Purpose: To determine the vapor pressure of water at various
temperatures and to use this information to
calculate the enthalpy of vaporization of water.
Fill a 10 mL graduated cylinder about 2/3 full of water. Close the top
with your finger and quickly invert and
lower the cylinder in a tall-form beaker half filled with water. Add water to the beaker until the water level
extends above the cylinder.
Use a ruler to measure (in mm) the difference in height between the top of the water in the beaker and
the top of the water in the cylinder, h.
Heat the assembly with a Bunsen burner until the temperature is about 80C. The air inside the cylinder
should not expand beyond the scale on the cylinder. If it does, remove the cylinder and start again with a smaller
initial volume of air. Record the temperature and the volume of air (+/- 0.01 mL) in the cylinder. Be sure to
continuously stir the water in the beaker to ensure an even distribution of heat.
Cool the beaker until the temperature reaches 50C. Record the temperature and volume of gas in the
cylinder every 5C. You may add some ice or ice water to the beaker to speed up the cooling slightly, but try to
keep the volume of water in the beaker about the same.
After the temperature has reached 50C, cool the beaker rapidly to about 0C by adding ice. Record the
gas volume and temperature at this low temperature.
Record the barometric pressure in mmHg.
1. There is a small error in the measurement of the volume of air caused
by using the upside-down
graduated cylinder because the meniscus is reversed. Correct all volume measurements by subtracting
0.20 mL from each volume reading.
2. Calculate the total pressure of the gas in the cylinder from the
barometric pressure and the difference in
water levels between the top of the water in the beaker and the top of the water inside the flask, h. The
pressure inside the cylinder is slightly greater than the atmospheric pressure. This increased pressure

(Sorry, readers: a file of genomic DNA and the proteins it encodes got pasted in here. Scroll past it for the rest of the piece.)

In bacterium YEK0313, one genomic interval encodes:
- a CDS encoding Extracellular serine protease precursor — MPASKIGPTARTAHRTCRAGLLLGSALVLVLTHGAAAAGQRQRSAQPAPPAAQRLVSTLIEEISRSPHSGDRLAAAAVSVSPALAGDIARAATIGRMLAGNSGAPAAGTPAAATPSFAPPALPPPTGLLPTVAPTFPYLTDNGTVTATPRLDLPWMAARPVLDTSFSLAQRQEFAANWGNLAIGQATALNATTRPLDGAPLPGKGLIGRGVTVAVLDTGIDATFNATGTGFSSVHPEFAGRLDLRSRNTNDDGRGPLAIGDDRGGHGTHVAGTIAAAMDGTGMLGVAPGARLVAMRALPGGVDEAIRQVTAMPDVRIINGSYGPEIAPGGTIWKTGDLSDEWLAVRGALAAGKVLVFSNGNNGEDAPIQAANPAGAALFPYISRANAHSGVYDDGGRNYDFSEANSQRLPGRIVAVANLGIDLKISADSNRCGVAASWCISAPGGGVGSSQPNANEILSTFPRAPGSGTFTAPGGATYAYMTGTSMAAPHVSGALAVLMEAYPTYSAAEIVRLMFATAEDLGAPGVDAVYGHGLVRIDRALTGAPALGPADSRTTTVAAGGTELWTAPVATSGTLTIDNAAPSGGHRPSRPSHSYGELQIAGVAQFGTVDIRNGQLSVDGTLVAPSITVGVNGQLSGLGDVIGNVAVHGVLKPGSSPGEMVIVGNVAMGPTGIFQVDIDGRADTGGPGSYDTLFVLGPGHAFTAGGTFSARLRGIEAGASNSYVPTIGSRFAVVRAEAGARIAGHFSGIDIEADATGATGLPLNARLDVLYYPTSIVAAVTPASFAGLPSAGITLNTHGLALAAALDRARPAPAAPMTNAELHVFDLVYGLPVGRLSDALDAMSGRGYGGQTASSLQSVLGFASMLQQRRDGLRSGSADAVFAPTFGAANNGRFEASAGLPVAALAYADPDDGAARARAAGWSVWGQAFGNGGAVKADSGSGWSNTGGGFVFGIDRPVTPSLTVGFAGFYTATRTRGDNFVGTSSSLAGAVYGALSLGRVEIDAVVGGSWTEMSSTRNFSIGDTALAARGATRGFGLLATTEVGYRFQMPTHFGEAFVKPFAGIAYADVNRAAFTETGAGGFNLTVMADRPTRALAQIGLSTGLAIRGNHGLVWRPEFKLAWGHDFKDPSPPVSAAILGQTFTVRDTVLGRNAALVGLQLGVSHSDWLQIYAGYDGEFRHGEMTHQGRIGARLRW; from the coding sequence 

can be calculated by using the measured difference in water depth, h, and multiplying by the conversion
factor that the pressure exerted by 1.00 mmHg is the same as that exerted by 13.6 mm water.
3. Calculate the moles of trapped air by using the volume of air present
near 0C and the ideal gas
equation. At this low temperature we are assuming that the vapor pressure of water is negligible, so
almost no water vapor is present in the cylinder.
4. For each temperature between 50-80C, calculate the partial pressure of air in the cylinder.
5. Calculate the vapor pressure of water at each temperature.
6. Plot the ln of the water vapor pressure versus 1/T on the horizontal
axis. Draw the best fitting straight
line through the points. Determine the slope of the line and calculate the value of the heat of
vaporization of water. Compare this to the reported value.
1. In calculation 3, you were instructed to assume that the water vapor
pressure at 0C is zero. Explain in
some detail why it is necessary for your subsequent calculations to make this assumption.
2. Explain in detail how the above assumption affects the actual values
of the vapor pressures that you
calculate in the subsequent steps of your analysis.
3. In step 2 of the analysis, you were instructed to make a correction
for the pressure inside the inverted
graduated cylinder. Explain why this correction must be applied.